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On the 76th Commemoration of Hiroshima & Nagasaki

The most peculiar part of my growing up, if I may say so myself, was the fact I spent my childhood/teenage years in two cities that couldn't be culturally more different from each other, namely Sasebo and Hiroshima.

Those who have been in the military service may be familiar with the name Sasebo, because the city is a host to a US Naval base. As such, I would say it is a pro-American, pro-military town. Sasebo is a city in Nagasaki Prefecture; it is only about 80 kilometers (50 miles) away from Nagasaki City. In 1968, Sasebo became the site of a historic protest in Japan; 50,000 people from all over Japan gathered in Sasebo to protest the USS Enterprise, a nuclear-powered ship docked at Sasebo Harbor; the ship was suspected of carrying nuclear weapons which violated Japan's domestic policies of not "producing/possessing/allowing the entry of” nuclear weapons. However, after the historic protest, all resistances to the US military pretty much died down; nuclear-powered ships still dock at Sasebo Harbor today which draws little attention, let alone protests.

The most shocking reality about growing up in Sasebo is the fact that you learn very little about the A-bomb experience in school.

The most shocking reality about growing up in Sasebo is the fact that you learn very little about the A-bomb experience in school. It is a one-liner in history textbooks at the most. I must point out that in fact, nowhere else other than Hiroshima and Nagasaki in Japan, schoolchildren learn much about the A-bomb experiences. As far as Sasebo is concerned, it strikes you as odd, especially because of its proximity to Nagasaki City. I suspect the city's relationship to the US Naval base and Japan's Self Defense Force as large employers to the city's population has something to do with it. Every year, a non-profit anti-nuclear group hosts a photo exhibition of the A-bombing of Nagasaki in the busiest public square in Sasebo, but both the city of Sasebo and the Sasebo Board of Education explicitly have declined invitations to sponsor the event every year, citing their need to "avoid making any political statements."

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I only became aware of the absence of the A-bomb education in Sasebo after I had enrolled myself in a school in Hiroshima at age 12. Ms. Setsuko Thurlow and I happen to share the alma mater. As anyone who grew up in Hiroshima would tell you, it is a unique experience. The A-bomb experience is a collective memory for the city and its residents and is so apparently present in the air and sceneries of the city every day. Almost every single one of my schoolmates has a family member who has been victimized by the A-bomb. Many of my teachers were survivors. I lived in a dormitory on the school campus where many students were killed on the day of the bombing. Shukkeien, a public garden where many evacuated after the bombing and died, is around the corner. It is not about anything supernatural, but I have always felt the presence of the dead while living on the school grounds and, in a way, I feel that I carry their spirit with me everywhere I go.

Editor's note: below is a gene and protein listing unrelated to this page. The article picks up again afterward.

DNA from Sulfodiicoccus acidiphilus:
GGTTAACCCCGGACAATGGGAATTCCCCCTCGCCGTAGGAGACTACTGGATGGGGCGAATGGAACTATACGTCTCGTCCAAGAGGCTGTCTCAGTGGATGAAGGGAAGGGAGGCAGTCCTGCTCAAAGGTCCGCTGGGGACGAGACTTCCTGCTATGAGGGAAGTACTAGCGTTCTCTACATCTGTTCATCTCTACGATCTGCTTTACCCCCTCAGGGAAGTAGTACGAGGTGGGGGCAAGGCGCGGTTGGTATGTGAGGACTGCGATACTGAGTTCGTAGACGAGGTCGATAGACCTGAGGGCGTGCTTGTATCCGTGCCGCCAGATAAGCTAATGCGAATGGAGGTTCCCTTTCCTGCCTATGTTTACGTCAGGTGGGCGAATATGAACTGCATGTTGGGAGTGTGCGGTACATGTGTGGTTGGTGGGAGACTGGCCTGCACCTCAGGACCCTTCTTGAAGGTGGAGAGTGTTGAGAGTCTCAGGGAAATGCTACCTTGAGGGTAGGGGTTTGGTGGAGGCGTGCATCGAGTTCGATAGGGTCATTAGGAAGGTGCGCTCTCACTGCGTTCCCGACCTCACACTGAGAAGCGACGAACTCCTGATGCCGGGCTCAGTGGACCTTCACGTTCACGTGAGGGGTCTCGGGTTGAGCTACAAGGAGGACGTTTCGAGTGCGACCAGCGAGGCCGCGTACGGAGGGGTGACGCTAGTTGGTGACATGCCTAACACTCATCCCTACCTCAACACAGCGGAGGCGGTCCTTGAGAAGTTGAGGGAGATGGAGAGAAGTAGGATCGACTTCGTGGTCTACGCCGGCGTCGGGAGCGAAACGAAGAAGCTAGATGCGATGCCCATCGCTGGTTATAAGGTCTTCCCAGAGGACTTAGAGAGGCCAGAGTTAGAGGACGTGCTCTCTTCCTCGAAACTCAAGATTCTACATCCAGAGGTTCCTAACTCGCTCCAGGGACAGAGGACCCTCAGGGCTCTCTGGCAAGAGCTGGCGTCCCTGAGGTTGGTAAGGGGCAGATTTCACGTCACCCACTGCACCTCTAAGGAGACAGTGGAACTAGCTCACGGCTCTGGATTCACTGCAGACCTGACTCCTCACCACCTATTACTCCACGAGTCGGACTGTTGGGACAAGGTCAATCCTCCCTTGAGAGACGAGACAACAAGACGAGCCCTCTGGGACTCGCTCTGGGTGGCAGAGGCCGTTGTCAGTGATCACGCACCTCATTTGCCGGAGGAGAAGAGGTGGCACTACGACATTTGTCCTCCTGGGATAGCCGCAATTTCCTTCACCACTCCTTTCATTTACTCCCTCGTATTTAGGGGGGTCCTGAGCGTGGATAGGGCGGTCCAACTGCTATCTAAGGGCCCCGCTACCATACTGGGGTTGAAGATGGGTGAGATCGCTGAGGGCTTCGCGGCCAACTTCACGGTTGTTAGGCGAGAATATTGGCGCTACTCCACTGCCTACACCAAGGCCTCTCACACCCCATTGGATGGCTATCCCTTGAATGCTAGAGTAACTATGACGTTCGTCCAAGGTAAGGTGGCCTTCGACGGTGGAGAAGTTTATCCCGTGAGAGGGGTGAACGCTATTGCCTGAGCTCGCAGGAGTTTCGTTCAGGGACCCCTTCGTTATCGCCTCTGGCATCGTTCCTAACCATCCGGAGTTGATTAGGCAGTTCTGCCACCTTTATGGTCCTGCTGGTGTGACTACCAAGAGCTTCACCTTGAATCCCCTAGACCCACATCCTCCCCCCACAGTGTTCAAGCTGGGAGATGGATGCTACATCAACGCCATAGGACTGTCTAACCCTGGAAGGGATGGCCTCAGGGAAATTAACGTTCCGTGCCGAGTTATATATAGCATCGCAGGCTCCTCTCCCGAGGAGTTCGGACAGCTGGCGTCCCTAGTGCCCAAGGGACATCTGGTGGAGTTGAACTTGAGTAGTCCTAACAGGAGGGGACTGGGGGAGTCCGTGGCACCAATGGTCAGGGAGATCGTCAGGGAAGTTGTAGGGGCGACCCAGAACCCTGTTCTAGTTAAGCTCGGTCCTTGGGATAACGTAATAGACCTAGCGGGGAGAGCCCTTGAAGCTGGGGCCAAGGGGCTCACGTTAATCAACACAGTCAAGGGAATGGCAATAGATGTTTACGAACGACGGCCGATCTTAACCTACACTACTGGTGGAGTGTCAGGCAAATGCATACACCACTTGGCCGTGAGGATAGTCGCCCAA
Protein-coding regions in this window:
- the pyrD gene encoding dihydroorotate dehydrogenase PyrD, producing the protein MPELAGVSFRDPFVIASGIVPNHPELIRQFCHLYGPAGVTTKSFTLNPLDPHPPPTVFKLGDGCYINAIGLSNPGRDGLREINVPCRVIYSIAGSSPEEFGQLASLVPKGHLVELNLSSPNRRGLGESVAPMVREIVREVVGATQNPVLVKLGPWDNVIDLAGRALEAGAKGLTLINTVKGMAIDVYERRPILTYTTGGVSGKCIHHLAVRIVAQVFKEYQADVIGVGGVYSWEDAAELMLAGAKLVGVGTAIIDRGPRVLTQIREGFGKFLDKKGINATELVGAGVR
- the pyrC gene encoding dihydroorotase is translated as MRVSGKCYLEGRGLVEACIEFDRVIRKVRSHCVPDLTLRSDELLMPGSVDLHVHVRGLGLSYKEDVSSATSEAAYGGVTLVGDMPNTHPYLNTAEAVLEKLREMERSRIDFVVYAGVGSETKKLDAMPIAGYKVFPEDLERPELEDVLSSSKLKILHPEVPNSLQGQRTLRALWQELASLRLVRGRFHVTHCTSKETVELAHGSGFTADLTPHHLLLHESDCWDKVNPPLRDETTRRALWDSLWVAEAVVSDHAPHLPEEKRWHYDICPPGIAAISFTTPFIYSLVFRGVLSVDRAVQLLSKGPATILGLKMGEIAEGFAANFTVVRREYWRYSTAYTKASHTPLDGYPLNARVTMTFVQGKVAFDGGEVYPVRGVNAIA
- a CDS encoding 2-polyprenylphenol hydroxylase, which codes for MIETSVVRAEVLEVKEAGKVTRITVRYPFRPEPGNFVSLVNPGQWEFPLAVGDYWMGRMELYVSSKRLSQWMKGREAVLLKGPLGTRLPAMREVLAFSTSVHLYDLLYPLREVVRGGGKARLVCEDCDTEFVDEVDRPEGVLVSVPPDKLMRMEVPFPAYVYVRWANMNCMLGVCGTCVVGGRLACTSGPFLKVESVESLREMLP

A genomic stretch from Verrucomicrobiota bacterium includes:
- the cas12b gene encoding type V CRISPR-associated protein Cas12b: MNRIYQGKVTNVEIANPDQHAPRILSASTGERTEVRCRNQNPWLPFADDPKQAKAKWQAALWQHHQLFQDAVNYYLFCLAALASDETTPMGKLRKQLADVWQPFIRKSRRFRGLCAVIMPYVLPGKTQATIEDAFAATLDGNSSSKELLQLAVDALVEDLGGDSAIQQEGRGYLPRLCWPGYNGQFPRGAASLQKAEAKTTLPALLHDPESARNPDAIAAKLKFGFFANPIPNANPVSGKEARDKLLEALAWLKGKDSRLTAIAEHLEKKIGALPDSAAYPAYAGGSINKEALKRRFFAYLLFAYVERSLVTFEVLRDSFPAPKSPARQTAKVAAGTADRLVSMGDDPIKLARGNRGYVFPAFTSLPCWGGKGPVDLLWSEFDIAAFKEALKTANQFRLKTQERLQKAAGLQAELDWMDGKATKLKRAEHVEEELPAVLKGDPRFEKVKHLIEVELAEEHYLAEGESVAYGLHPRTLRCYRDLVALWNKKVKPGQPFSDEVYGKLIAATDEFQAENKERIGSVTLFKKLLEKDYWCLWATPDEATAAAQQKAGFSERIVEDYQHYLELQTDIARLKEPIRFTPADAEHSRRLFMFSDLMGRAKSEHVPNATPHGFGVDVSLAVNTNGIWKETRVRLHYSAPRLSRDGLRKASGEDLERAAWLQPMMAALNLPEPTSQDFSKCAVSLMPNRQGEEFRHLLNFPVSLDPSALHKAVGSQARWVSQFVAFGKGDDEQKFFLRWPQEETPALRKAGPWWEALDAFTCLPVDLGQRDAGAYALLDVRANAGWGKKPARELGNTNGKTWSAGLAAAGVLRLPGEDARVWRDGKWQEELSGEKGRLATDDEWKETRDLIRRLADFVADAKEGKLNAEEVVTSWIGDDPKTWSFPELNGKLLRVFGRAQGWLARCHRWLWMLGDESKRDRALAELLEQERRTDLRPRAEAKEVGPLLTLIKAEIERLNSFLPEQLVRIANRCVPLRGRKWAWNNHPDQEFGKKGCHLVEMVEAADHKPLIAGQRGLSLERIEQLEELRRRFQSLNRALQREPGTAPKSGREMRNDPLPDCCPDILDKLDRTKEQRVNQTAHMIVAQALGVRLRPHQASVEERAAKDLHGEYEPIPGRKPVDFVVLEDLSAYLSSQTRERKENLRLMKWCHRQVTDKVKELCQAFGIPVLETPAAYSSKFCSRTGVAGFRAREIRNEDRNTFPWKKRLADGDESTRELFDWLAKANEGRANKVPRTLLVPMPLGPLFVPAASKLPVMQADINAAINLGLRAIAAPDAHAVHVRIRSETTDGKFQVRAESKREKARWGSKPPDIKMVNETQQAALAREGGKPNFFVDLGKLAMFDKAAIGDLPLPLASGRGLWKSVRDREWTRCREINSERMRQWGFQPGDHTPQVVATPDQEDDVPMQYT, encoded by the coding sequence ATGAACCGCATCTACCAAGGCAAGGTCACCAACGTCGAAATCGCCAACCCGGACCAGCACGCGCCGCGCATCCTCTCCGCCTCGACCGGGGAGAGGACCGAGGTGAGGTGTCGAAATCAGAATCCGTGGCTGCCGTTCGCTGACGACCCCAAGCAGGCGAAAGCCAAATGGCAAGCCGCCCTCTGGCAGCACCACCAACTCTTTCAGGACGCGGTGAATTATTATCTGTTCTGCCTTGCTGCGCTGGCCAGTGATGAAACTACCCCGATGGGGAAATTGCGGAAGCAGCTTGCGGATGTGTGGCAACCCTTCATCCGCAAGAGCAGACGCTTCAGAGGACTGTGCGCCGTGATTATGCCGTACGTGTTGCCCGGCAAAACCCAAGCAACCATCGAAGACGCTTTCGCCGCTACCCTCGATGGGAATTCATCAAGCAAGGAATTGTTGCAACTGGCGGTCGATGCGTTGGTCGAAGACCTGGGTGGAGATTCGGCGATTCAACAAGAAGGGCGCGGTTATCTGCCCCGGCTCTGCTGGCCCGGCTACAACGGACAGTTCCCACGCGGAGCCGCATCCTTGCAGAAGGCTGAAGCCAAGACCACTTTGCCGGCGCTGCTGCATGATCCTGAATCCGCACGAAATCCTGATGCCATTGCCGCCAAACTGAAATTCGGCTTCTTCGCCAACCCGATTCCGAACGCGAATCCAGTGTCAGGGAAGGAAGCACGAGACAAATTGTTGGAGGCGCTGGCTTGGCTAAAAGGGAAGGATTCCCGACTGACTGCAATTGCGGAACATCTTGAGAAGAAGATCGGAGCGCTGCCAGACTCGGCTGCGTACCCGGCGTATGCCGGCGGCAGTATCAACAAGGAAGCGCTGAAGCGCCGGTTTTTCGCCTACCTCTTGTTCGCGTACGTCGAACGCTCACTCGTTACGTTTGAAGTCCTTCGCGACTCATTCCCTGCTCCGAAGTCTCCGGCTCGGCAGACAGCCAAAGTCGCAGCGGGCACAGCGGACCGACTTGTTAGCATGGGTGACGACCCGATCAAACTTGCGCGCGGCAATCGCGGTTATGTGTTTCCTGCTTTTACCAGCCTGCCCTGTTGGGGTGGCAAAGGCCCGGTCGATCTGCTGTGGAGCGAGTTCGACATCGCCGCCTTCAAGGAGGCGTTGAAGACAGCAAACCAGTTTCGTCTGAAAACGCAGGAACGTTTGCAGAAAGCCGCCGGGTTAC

One thing I am especially grateful for about attending my school which informs my activism to this day is the fact that I was taught not only about the A-bombs, but about Imperial Japan's aggressions in other nations in the Asia Pacific region, prejudices and discrimination against ethnic Koreans that are so prevalent in Japan still today, and Japan's aggression and discriminatory policies towards Okinawa. Many in Hiroshima understood that when we say, "We shall not repeat the error," we are referring to not only nuclear weapons but also to all wars. The A-bombings of Hiroshima and Nagasaki conveniently switched the narrative in the minds of some and made the nation of Japan into a victim. Even though ordinary people of Japan were victims of the A-bombs and numerous air raids that devastated many cities all over Japan, we must own up to the history of Japan as an aggressor and imperialist.

I was complacent and naive until the 2011 Fukushima nuclear disaster. I thought that peace meant an absence of wars. The reality was, while I was celebrating peace, there were wars always being fought somewhere in the world and people were being victimized by nuclear atrocities. The rise of Japan as an economic superpower itself was fueled by being a major supplier to the Korean War and the Vietnam War. When the Fukushima accident happened, I was tormented by the thought that the ignorance, complacency, and inaction of people like myself had brought the disaster onto people of Fukushima (and other parts of Japan). I could and should have done more to move Japan and the world towards nuclear abolition. I would have gone mad or succumbed to addiction, if I hadn't thrown myself into activism. 

Three years ago, when the city of Los Angeles passed the resolution to support the Back from the Brink and TPNW, a former teacher of my high school who is a Hibakusha shared his joy with me by saying that he had not expected to see the passing of such a resolution in the US in his lifetime. However, 76 years after the atrocities of Hiroshima and Nagasaki, we are about to launch into a new nuclear arms race, and I feel once again that we are failing the survivors.

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And once again the remorse drives me to act. I am hopeful that people all over the world coming together and demanding no nukes and no wars could change the course of the world. I am determined to do everything that I can in my power and am so grateful that I have fellow activists and concerned citizens who accompany me on this path to peace. 

Tsukuru Fors